Carmacks has good Checkpoint facilities but is not a great place for resting dogs. The holding area is usually plowed and teams will be parked closely. Yukon Quest and YQ300 teams will still be close at this point; if that is the case, you may consider camping elsewhere so your dogs get a good rest.
Carmacks to Pelly Crossing: (Approx. 75-80 miles)
Follow markers closely out of this checkpoint; you are traveling thru town for a mile or so before turning right onto the Freegold road. You stay on this road for approximately 15 miles; it is usually very good, at times in the past it has been plowed, but always has had a good snow base. You will leave the road onto a firebreak trail---straight ahead off the right side of the road in a corner; almost impossible to miss. You will be on this type of trail; firebreaks and cat trails until just before you reach the Dog Drop at McCabe Creek. You will be on and off of the Yukon. There are some sections of burn the closer you get to McCabe. Immediately prior to reaching McCabe; come down from a burned area and cross the Yukon, McCabe is up the far bank. McCabe has good parking for teams, fair facilities for drivers. Usually has hot water.
You leave McCabe up the driveway, cross the Klondike Highway under the Bridge or over the road, depending on how high the creek has overflowed. It is 32 miles to Pelly. You will follow the power line side parallel to the highway for 5, (endless) miles---almost always punchy and slow, before turning right up a relay site access road and on to the very good, fast trail to Pelly. Watch for a short steep section down on to a creek just after you leave the road. You will be in a burn area first, with several short hills and a couple of overflowed creeks. The trail flattens and crosses several lakes just farther than half-way to the Pelly checkpoint. You will see the lights of town at the top of a pretty good downgrade; you are less than 5 miles out. The Pelly Checkpoint has been in various places over the year; always the parking and hospitality are very good.
Pelly Crossing to Dawson City: (Approx. 205-210 miles)
You will leave Pelly on to the river and under the bridge. At times, if the river has bad ice conditions, you may jump up onto a plowed road for a couple of miles---or 20—depending…… Usually you will stay on the Pelly River all of the way to Stepping Stone. The trail is usually fast down the River. A few miles prior to Stepping Stone you will pass Pelly Farms. Cows. More often than not the trail is on the opposite side of the Yukon River from the farm.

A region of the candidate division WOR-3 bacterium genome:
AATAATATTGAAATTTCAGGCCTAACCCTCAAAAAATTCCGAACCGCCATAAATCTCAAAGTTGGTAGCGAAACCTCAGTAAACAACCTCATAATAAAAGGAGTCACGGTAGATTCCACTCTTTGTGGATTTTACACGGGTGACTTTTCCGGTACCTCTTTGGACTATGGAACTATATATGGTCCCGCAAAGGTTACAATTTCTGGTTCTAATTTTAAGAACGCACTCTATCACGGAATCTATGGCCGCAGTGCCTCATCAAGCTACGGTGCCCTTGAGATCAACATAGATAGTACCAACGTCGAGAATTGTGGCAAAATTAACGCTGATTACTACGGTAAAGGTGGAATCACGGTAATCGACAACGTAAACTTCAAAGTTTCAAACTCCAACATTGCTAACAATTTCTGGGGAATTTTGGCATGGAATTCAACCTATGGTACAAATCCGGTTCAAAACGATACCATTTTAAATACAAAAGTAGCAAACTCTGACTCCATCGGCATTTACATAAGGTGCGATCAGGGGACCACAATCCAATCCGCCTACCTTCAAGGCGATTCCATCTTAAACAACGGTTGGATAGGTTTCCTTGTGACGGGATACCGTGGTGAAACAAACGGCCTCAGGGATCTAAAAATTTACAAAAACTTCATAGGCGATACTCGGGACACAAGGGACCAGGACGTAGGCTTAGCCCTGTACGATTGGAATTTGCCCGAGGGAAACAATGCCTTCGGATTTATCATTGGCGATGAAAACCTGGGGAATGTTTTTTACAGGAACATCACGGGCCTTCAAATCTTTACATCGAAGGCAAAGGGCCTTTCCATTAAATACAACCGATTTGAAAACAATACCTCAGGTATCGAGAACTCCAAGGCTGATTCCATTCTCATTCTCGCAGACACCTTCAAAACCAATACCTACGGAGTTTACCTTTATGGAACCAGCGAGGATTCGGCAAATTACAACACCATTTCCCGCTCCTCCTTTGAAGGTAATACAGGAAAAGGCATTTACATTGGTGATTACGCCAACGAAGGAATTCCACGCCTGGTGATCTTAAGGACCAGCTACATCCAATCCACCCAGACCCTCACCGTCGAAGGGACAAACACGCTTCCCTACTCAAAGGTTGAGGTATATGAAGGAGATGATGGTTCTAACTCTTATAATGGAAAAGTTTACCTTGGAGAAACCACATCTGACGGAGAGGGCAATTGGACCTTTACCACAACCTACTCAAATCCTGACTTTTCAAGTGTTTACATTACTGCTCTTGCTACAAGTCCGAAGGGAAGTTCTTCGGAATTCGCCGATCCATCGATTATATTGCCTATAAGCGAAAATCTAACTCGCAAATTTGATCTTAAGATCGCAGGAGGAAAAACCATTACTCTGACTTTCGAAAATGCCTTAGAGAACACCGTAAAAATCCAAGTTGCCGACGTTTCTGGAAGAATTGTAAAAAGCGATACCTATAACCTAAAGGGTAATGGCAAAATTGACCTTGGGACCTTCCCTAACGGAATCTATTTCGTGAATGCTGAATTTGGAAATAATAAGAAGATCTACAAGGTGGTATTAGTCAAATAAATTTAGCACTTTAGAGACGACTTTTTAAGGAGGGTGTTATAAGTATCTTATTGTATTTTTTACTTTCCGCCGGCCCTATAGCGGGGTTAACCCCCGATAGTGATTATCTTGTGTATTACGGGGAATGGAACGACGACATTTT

Stepping Stone is a hospitality stop approximately 35 miles from Pelly Crossing. They have cold water and sleeping facilities; there is good parking. From Stepping Stone the trail crosses the River, runs by the farm and up a fairly long grade to get you out of the Pelly valley. It is 70 miles to the Dog Drop at Scroggie Creek on the Stewart River. The trail is thru good timber, up and down, with many small overflowed creeks. One recognizable landmark is Jane Creek Summit on the long side of halfway; it is not above timber, but it does get you up at the brush line. 11 miles prior to the Scroggie Creek Dog Drop, you will begin to parallel Scroggie Creek The parking facilities at Scroggie can get crowded in a hurry, plus it is the coldest spot between Pelly and Dawson. As a rule; facilities for mushers are marginal to poor.
Leaving Scroggie, you drop onto the Stewart River, cross and head upriver about 5 miles and into the timber; you will be in fair trees for 5-7 miles before entering a mining district with little cover. Good place to break in the timber and a bit warmer as you climb. The mining district has overflows that will be wet. 25 miles from the Stewart you will climb a series of switchbacks into the Blackhills. Anywhere from 9-13 switchbacks--- depending on how tired you are……You will be in the Blackhills for 20 miles; up and down, overflow in spots but basically good trail on a road grade which continues all the way to the Klondike Highway just outside of Dawson.